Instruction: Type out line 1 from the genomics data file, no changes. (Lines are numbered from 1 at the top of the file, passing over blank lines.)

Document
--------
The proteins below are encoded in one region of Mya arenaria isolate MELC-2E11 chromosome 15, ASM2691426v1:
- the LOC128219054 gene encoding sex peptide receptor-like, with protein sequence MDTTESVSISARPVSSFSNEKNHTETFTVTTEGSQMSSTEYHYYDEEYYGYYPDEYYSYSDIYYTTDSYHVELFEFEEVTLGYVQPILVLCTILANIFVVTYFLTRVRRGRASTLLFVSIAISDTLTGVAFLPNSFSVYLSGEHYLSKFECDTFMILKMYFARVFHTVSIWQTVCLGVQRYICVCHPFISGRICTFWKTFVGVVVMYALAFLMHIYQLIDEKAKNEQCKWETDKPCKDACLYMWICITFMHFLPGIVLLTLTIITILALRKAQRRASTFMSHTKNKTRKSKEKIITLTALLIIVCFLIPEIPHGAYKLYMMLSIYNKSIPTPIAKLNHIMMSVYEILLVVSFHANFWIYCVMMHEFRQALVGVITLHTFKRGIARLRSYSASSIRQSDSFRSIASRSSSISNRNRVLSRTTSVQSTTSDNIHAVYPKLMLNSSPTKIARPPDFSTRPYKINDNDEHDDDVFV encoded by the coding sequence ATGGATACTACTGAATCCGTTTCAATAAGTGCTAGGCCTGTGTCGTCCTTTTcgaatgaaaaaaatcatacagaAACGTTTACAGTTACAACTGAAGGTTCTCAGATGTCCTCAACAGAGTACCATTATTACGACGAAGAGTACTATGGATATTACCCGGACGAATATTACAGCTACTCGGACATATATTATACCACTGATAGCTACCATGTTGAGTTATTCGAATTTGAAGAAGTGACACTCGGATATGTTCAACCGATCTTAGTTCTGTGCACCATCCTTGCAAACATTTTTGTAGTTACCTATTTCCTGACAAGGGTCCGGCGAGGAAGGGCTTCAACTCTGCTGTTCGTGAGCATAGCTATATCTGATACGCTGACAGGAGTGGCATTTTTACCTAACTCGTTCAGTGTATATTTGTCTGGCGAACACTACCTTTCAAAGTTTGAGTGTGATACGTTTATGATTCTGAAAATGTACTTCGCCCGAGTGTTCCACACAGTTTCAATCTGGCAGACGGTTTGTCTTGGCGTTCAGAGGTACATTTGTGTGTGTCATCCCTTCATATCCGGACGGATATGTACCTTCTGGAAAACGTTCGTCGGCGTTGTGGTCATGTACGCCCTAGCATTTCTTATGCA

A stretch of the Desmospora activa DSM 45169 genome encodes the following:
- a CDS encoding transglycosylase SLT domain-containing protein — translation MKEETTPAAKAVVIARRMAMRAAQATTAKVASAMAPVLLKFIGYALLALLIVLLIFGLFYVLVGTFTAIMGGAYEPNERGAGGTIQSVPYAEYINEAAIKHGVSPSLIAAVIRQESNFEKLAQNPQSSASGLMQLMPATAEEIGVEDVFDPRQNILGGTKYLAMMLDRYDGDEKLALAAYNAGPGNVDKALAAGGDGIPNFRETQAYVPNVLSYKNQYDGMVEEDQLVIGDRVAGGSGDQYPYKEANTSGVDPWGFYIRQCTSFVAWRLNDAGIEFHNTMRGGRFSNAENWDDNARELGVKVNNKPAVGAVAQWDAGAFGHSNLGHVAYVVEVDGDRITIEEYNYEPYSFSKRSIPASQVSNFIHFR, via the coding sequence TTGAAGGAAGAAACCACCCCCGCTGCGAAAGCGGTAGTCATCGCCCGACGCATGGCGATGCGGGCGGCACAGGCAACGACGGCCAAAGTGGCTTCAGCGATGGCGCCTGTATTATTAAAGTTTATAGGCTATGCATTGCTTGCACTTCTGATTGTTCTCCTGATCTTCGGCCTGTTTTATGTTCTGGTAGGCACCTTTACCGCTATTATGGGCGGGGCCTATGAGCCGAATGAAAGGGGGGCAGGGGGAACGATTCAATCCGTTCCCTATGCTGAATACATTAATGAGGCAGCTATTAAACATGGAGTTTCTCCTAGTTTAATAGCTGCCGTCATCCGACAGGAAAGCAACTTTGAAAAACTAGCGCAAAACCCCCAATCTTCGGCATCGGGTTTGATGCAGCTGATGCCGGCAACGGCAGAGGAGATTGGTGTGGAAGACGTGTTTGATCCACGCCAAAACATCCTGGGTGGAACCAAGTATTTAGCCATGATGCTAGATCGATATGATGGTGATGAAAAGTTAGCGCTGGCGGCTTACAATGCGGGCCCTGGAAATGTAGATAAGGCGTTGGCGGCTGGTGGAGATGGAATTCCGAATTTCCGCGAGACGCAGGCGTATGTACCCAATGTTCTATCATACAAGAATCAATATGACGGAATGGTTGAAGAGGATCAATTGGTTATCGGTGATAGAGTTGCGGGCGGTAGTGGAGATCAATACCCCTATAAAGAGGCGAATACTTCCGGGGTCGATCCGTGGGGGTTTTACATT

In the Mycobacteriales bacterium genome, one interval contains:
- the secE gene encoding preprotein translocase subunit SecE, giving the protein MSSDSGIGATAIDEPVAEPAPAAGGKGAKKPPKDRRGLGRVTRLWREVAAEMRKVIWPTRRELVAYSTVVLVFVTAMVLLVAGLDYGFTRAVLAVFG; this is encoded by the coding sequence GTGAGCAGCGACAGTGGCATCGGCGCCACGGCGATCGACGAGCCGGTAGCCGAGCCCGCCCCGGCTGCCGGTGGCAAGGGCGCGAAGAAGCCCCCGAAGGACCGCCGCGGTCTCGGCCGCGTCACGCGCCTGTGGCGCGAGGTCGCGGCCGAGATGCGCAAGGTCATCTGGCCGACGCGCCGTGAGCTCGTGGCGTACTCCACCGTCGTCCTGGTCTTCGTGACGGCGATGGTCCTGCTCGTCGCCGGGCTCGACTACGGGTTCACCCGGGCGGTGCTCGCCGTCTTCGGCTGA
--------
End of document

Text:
The proteins below are encoded in one region of Mya arenaria isolate MELC-2E11 chromosome 15, ASM2691426v1: